Belfast Telegraph

Louis Van Gaal knows his Manchester United side still has hurdles to overcome

By Tim Rich

Manchester United trained in thick fog which would serve as an apt metaphor for where the club stands a year and a half into Louis van Gaal's tenure.

They are fourth in the league, they will probably qualify from their Champions League group, but nobody can't quite see their road ahead.

Saturday's stalemate at Crystal Palace, a match not even Van Gaal thought United deserved to win, was their third successive goalless draw.

Only twice before have they achieved this kind of nothingness - in January 2005, when Sir Alex Ferguson's side seemed marooned by Chelsea and Arsenal and in September 1921 at the start of a season that saw them relegated in last place.

"It has not always been the big Theatre of Dreams, I am sorry to say," said Van Gaal.

"We are trying to make history, but it takes time. I have said that before but I cannot repeat that, otherwise you shall write: 'Van Gaal asks for time again'. Until now, there has always been progress.

"I remind you that you once said defending was our problem and now we are the best defenders in the Premier League.

"Now you say we cannot attack. No, it is not true. It is only a moment in the process.

"This season we have stood first in the Premier League and now we are having a bad period because football is about scoring goals not creating chances.

"We have to improve that and I hope we shall score against CSKA Moscow, but I know it shall be very difficult because they are very organised and they shall play even more defensively than Crystal Palace."

They may not.

CSKA's last three visits to Manchester have seen them score seven times against United and City, although it says something for the Russian side's defensive frailties that only one of those matches was won.

Nevertheless, United should expect to score at Old Trafford if they want to get something from the game.

Usually that would be routine, but the feeling is that Van Gaal's Manchester United are over-coached and over-anxious.

Only one team in the Premier League has had more possession and only one has had fewer shots.

In 1981, Manchester United fired their manager, Dave Sexton, because his intricate football had become so unfathomably dull.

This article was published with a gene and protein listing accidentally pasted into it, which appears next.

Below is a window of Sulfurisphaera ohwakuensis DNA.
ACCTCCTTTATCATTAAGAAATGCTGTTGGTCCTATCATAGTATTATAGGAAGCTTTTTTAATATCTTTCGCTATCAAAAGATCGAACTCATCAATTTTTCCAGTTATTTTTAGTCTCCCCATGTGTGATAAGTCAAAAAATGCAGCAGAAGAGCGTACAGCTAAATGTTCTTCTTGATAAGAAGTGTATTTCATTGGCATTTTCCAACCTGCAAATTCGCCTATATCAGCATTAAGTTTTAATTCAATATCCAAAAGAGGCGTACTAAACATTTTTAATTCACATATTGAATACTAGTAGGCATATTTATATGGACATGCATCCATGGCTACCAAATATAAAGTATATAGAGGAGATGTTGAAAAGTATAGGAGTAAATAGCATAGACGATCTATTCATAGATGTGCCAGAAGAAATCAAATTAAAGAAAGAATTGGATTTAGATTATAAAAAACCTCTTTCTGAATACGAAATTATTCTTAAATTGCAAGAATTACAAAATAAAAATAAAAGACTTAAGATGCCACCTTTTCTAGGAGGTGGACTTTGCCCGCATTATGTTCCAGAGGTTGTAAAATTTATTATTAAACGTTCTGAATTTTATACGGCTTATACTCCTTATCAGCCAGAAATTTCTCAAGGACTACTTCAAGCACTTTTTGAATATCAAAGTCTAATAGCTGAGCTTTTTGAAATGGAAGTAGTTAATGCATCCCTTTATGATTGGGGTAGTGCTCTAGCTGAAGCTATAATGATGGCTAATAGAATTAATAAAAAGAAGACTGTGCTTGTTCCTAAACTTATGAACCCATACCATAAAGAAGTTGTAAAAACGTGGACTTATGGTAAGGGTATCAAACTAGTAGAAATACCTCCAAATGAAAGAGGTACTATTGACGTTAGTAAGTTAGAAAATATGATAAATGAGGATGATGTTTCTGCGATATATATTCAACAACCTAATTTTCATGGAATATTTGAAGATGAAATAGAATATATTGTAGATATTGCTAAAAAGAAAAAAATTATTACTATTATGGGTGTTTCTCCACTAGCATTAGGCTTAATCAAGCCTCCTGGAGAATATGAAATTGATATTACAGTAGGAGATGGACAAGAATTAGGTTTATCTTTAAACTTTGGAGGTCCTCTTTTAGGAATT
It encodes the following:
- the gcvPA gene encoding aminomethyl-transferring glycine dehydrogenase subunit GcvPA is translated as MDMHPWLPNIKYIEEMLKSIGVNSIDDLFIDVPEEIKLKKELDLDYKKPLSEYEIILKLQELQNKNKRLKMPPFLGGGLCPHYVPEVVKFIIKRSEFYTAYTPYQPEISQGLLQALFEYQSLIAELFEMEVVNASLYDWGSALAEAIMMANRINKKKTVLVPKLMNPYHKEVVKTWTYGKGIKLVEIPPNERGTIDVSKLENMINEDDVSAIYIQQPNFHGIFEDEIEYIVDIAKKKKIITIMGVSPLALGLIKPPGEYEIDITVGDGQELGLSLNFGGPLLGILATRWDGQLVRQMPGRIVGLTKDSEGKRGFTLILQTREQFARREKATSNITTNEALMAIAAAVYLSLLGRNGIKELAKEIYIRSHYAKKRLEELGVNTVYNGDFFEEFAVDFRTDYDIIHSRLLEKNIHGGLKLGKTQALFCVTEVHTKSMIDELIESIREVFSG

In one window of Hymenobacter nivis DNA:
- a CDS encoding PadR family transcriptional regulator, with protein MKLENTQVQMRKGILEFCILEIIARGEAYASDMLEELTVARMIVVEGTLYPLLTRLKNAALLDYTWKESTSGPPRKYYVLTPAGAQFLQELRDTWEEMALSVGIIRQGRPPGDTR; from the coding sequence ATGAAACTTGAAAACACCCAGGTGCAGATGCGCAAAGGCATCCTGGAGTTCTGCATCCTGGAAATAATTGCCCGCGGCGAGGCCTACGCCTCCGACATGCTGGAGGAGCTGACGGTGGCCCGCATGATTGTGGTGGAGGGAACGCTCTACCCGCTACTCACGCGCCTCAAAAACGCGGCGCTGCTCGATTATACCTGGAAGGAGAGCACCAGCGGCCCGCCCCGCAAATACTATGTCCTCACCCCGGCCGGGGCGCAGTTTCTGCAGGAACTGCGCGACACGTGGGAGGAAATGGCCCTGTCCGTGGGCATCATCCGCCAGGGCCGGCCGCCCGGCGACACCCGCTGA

Gordon McQueen, then United's dominant centre-half, told Sexton in exasperation: "Why doesn't somebody cross the ball, I can get my big, stupid head on it, put it in the back of the net and we can all go home."

Of all the men in Manchester United's current squad, only Wayne Rooney could say that to Van Gaal and the England captain's form has been so fitful that perhaps only his reputation is keeping him in the team.

From the outside it does not seem an especially happy place. Memphis Depay has found himself left out of the Netherlands squad for two upcoming friendlies because, in the words of their manager, Danny Blind, "he is not a team player".

He is unlikely to feature tonight.

Rooney is the ultimate team man, but he is not currently a better centre-forward than Anthony Martial, who has begun the last four matches on the left to accommodate him.

One of his predecessors as England captain, Alan Shearer, suggested Rooney needed to be rested, a principle Van Gaal was not opposed to. He pointed out that at Ajax he would rest Jari Litmanen in November and December, months he was used to taking off as a Finnish footballer. He had given United's young central defender, Paddy McNair, a week off in Northern Ireland. He was not, however, about to rest or drop Rooney.

"I have confidence in this player because he gives me more than just goals," said Van Gaal.

"He is our captain and an example for the whole team. He has more credits (in the bank) than any other player and I have explained that to the whole team one-and-a-half years ago. I still have confidence in Wayne Rooney."

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